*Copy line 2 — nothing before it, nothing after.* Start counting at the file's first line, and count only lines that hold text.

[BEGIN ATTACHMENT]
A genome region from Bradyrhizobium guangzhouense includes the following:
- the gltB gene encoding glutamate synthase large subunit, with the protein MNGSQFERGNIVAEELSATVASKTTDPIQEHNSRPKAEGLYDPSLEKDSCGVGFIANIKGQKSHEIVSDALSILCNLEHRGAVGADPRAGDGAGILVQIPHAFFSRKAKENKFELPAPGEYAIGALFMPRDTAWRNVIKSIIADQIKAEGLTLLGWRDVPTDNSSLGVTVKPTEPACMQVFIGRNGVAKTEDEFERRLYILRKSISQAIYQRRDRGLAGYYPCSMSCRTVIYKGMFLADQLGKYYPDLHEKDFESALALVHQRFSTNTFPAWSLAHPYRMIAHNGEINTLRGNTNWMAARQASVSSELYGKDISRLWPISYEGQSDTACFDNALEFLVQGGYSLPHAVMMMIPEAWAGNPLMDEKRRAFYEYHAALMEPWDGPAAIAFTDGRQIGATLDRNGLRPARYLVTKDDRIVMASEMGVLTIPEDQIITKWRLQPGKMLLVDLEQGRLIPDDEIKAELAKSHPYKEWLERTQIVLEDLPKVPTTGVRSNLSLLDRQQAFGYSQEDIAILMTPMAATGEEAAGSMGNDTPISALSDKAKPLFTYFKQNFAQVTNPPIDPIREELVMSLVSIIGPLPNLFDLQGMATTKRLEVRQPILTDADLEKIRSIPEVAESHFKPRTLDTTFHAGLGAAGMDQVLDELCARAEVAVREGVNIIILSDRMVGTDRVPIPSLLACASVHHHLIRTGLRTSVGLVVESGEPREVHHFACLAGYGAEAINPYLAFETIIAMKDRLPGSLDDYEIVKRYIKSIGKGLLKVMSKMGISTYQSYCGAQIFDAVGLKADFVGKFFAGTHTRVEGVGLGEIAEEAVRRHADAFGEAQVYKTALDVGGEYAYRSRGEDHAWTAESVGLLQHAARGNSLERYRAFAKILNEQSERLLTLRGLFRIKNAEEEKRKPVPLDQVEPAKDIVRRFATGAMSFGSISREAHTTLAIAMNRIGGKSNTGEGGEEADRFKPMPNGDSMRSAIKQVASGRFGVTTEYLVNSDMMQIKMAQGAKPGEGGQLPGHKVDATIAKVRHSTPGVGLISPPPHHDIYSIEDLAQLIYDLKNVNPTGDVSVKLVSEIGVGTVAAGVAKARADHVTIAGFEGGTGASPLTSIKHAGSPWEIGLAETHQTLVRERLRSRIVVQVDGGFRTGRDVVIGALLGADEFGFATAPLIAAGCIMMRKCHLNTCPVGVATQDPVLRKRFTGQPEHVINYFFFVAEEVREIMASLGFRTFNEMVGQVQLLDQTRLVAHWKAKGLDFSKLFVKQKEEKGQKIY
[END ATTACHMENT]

- the gltB gene encoding glutamate synthase large subunit, with the protein MNGSQFERGNIVAEELSATVASKTTDPIQEHNSRPKAEGLYDPSLEKDSCGVGFIANIKGQKSHEIVSDALSILCNLEHRGAVGADPRAGDGAGILVQIPHAFFSRKAKENKFELPAPGEYAIGALFMPRDTAWRNVIKSIIADQIKAEGLTLLGWRDVPTDNSSLGVTVKPTEPACMQVFIGRNGVAKTEDEFERRLYILRKSISQAIYQRRDRGLAGYYPCSMSCRTVIYKGMFLADQLGKYYPDLHEKDFESALALVHQRFSTNTFPAWSLAHPYRMIAHNGEINTLRGNTNWMAARQASVSSELYGKDISRLWPISYEGQSDTACFDNALEFLVQGGYSLPHAVMMMIPEAWAGNPLMDEKRRAFYEYHAALMEPWDGPAAIAFTDGRQIGATLDRNGLRPARYLVTKDDRIVMASEMGVLTIPEDQIITKWRLQPGKMLLVDLEQGRLIPDDEIKAELAKSHPYKEWLERTQIVLEDLPKVPTTGVRSNLSLLDRQQAFGYSQEDIAILMTPMAATGEEAAGSMGNDTPISALSDKAKPLFTYFKQNFAQVTNPPIDPIREELVMSLVSIIGPLPNLFDLQGMATTKRLEVRQPILTDADLEKIRSIPEVAESHFKPRTLDTTFHAGLGAAGMDQVLDELCARAEVAVREGVNIIILSDRMVGTDRVPIPSLLACASVHHHLIRTGLRTSVGLVVESGEPREVHHFACLAGYGAEAINPYLAFETIIAMKDRLPGSLDDYEIVKRYIKSIGKGLLKVMSKMGISTYQSYCGAQIFDAVGLKADFVGKFFAGTHTRVEGVGLGEIAEEAVRRHADAFGEAQVYKTALDVGGEYAYRSRGEDHAWTAESVGLLQHAARGNSLERYRAFAKILNEQSERLLTLRGLFRIKNAEEEKRKPVPLDQVEPAKDIVRRFATGAMSFGSISREAHTTLAIAMNRIGGKSNTGEGGEEADRFKPMPNGDSMRSAIKQVASGRFGVTTEYLVNSDMMQIKMAQGAKPGEGGQLPGHKVDATIAKVRHSTPGVGLISPPPHHDIYSIEDLAQLIYDLKNVNPTGDVSVKLVSEIGVGTVAAGVAKARADHVTIAGFEGGTGASPLTSIKHAGSPWEIGLAETHQTLVRERLRSRIVVQVDGGFRTGRDVVIGALLGADEFGFATAPLIAAGCIMMRKCHLNTCPVGVATQDPVLRKRFTGQPEHVINYFFFVAEEVREIMASLGFRTFNEMVGQVQLLDQTRLVAHWKAKGLDFSKLFVKQKEEKGQKIY